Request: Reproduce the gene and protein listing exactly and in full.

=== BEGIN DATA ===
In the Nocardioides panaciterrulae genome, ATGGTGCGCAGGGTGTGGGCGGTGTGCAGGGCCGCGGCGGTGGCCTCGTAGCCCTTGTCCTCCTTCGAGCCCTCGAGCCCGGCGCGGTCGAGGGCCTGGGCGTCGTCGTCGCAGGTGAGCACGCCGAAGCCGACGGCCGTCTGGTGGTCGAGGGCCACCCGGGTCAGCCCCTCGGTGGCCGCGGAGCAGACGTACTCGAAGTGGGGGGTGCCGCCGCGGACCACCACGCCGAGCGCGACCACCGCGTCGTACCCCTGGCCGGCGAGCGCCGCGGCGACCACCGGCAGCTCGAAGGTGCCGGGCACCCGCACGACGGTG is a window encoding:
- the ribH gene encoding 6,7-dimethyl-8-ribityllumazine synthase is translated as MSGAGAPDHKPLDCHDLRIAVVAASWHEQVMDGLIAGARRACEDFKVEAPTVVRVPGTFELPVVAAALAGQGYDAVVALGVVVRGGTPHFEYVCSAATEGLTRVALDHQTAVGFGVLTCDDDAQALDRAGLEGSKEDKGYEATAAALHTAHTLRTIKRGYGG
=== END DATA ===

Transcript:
In the Nocardioides panaciterrulae genome, ATGGTGCGCAGGGTGTGGGCGGTGTGCAGGGCCGCGGCGGTGGCCTCGTAGCCCTTGTCCTCCTTCGAGCCCTCGAGCCCGGCGCGGTCGAGGGCCTGGGCGTCGTCGTCGCAGGTGAGCACGCCGAAGCCGACGGCCGTCTGGTGGTCGAGGGCCACCCGGGTCAGCCCCTCGGTGGCCGCGGAGCAGACGTACTCGAAGTGGGGGGTGCCGCCGCGGACCACCACGCCGAGCGCGACCACCGCGTCGTACCCCTGGCCGGCGAGCGCCGCGGCGACCACCGGCAGCTCGAAGGTGCCGGGCACCCGCACGACGGTG is a window encoding:
- the ribH gene encoding 6,7-dimethyl-8-ribityllumazine synthase is translated as MSGAGAPDHKPLDCHDLRIAVVAASWHEQVMDGLIAGARRACEDFKVEAPTVVRVPGTFELPVVAAALAGQGYDAVVALGVVVRGGTPHFEYVCSAATEGLTRVALDHQTAVGFGVLTCDDDAQALDRAGLEGSKEDKGYEATAAALHTAHTLRTIKRGYGG